Texas Governor's Race: Average of 11 Public Polls in 2010 Show Rick Perry at 47%, Bill White at 40%

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The Texas Tribune has released their latest poll, which shows Rick Perry at 44%, Bill White at 35%. Two key points to highlight from the poll:

  • Rick Perry, a ten-year incumbent, remains under 50% in the Tribune poll. That means that the only head-to-head polls to show Perry above 50% this entire election cycle are from Rasmussen, and Nate Silver has shown pretty well how their “house effect” can change polls — and further analysis shows that Rasmussen polls early to set the narrative, then leaves come Election Day.

  • The Tribune poll shows that White's margin among Hispanics is only 43-32%. Anyone who believes that number is simply off-base. Translation: Bill White has enormous room to grow.

The Tribune poll is the 11th public poll we've had on the Texas Governor's race in 2010. Preferably, we would do regression based trendlines of the polls — like those at Pollster.com — but quite frankly, I didn't have time. (If anyone wants to make a graph with the data below, you can e-mail it to me at phillip@burntorangereport.com and I'll see if it's something we can put on our site). Instead, I've done a simple average of polls taken so far in 2010, and tried to put all our data points into one place:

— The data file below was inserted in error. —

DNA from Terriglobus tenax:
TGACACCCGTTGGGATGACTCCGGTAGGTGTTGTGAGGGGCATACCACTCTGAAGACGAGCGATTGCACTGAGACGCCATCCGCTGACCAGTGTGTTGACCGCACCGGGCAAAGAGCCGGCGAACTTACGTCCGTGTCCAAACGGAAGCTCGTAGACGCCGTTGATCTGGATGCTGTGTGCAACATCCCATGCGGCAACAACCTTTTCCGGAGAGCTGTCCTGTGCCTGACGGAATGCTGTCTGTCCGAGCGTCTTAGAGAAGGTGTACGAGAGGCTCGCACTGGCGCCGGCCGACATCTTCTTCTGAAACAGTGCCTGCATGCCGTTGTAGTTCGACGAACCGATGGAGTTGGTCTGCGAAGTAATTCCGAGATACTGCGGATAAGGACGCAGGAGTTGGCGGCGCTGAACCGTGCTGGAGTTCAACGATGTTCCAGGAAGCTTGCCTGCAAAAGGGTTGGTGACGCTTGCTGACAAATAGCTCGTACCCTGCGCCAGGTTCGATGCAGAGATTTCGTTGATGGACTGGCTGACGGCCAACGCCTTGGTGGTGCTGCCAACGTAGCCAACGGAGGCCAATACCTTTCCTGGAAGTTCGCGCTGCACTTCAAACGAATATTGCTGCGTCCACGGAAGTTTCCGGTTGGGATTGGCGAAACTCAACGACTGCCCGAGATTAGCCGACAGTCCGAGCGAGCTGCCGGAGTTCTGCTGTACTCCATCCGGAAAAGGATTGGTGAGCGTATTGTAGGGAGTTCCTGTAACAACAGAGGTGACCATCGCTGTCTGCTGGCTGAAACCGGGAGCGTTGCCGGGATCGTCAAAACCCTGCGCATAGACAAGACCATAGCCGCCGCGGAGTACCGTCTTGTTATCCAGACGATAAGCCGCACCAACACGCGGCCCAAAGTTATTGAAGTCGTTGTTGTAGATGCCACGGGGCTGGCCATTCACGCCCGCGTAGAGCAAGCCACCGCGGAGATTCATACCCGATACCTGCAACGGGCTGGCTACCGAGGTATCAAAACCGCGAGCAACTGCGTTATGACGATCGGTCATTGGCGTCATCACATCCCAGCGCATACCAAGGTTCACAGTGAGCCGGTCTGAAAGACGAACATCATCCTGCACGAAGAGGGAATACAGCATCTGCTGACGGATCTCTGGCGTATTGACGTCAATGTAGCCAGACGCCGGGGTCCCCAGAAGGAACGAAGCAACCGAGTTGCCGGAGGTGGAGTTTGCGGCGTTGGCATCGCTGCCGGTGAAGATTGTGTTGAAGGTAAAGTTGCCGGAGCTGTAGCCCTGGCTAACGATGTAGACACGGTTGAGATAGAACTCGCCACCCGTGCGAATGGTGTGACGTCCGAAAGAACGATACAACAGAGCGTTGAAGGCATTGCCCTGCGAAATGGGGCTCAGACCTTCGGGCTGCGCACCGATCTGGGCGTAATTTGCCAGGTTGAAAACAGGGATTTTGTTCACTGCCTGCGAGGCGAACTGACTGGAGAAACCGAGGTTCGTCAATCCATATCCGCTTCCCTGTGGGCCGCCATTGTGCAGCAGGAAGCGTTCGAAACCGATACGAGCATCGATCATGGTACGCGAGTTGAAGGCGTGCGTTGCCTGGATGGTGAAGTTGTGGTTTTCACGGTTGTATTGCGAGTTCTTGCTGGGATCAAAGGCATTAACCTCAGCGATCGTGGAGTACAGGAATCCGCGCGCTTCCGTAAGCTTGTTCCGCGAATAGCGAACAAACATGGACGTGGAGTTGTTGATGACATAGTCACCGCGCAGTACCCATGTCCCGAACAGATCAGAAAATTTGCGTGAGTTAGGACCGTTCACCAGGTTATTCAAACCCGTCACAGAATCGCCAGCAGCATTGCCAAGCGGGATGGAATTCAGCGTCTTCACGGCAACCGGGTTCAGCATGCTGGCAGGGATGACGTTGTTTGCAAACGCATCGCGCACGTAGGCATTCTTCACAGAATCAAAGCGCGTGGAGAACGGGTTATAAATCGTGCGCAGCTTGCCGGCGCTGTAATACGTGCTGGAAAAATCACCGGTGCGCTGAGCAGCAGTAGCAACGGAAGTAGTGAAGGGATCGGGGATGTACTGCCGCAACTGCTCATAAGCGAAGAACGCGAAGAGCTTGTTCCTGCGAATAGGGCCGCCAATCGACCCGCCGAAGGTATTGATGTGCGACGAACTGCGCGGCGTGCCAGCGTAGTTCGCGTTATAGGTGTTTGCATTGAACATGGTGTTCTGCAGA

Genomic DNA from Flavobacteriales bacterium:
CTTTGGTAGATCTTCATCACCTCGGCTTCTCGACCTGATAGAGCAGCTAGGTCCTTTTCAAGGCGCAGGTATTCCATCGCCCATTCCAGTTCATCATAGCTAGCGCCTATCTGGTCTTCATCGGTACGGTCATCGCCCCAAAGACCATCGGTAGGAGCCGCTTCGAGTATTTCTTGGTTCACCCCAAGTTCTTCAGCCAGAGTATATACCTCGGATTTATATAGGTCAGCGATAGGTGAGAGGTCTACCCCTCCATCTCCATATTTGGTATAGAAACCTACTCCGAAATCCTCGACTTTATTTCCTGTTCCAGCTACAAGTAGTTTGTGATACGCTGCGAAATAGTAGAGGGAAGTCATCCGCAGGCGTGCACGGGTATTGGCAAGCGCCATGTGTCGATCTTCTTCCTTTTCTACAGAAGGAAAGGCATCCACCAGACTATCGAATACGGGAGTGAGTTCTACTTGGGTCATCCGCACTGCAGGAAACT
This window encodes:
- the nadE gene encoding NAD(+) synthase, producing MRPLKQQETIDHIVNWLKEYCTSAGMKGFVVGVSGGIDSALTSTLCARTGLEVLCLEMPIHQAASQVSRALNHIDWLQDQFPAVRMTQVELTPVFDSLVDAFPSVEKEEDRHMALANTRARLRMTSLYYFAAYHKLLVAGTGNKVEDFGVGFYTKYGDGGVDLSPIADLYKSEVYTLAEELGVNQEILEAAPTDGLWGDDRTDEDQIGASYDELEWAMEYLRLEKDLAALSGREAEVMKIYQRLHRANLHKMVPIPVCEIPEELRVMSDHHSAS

Texas Governor's Race: Public Polls
Date Pollster Rick Perry
Bill White
Other
Undecided
Jan. 17 Rasmussen 50
40
4 6
Feb. 1 Rasmussen 48 39
5 8
Feb. 7 TX Tribune

44

35
8 12
Feb. 7 PPP 48
42
 - 10
Feb. 10 TX Newspapers
43
37 - 13
Feb. 10 Research 2000 46
42
- 12
Feb. 22 Rasmussen 47
41
5 7
Mar. 3 Rasmussen 49
43 3 6
Apr. 14 Rasmussen 48
44
2 6
May 13 Rasmussen 51
38
 4 6
 May 20 TX Tribune 44
35
 7 5
PUBLIC POLL AVERAGE
47% 40%
5%
9%

A few thoughts about the numbers above:

  • I made this chart so we had easy access to all data points. Click on the name of the pollster and you will get to the original documentation of the poll.

  • We need better polling in Texas. Both Rasmussen and the Texas Tribune polls have highly suspect areas of methodology. Rasmussen appears to swing wildly and refuses to release any of their sample size figures; the Tribune is an internet poll that previously identified 90% of respondents as being very or fairly involved in politics. As much as I'd love to have 90% of respondents very familiar with politics, I think we all know that's not the case here in Texas.
  • What strikes me most about the polls above is that when Bill White was present on TV statewide — mid-February into the primary — he was polling within 4-6 points. Now that he's doing regional television to build name ID and we've slipped into the summer season of the campaign, the poll numbers appear to be trending back towards a generic Dem vs. Rep. ballot question. White remains in striking distance, but he's definitely got ground to gain and we need to get involved and do all we can to help him get elected.

As more polls come out, I'll update and re-post the chart. If I've messed up any numbers, let me know so I can fix them. Enjoy!

About Author

Phillip Martin

Currently the Research and Policy Director for Progress Texas and the Texas Research Institute, Phillip Martin writes occasional long-form pieces for BOR that promote focused analysis and insight into Texas politics. Born and raised in Austin, Phillip started working in politics in 2003 and started writing on BOR in the summer of 2005. Phillip has worked for the Texas Democratic Trust, the Texas Legislative Study Group, and now the Progress Texas family. He is a lifelong Houston Astros fan, a loyal Longhorn, and loves swimming at Barton Springs Pool.

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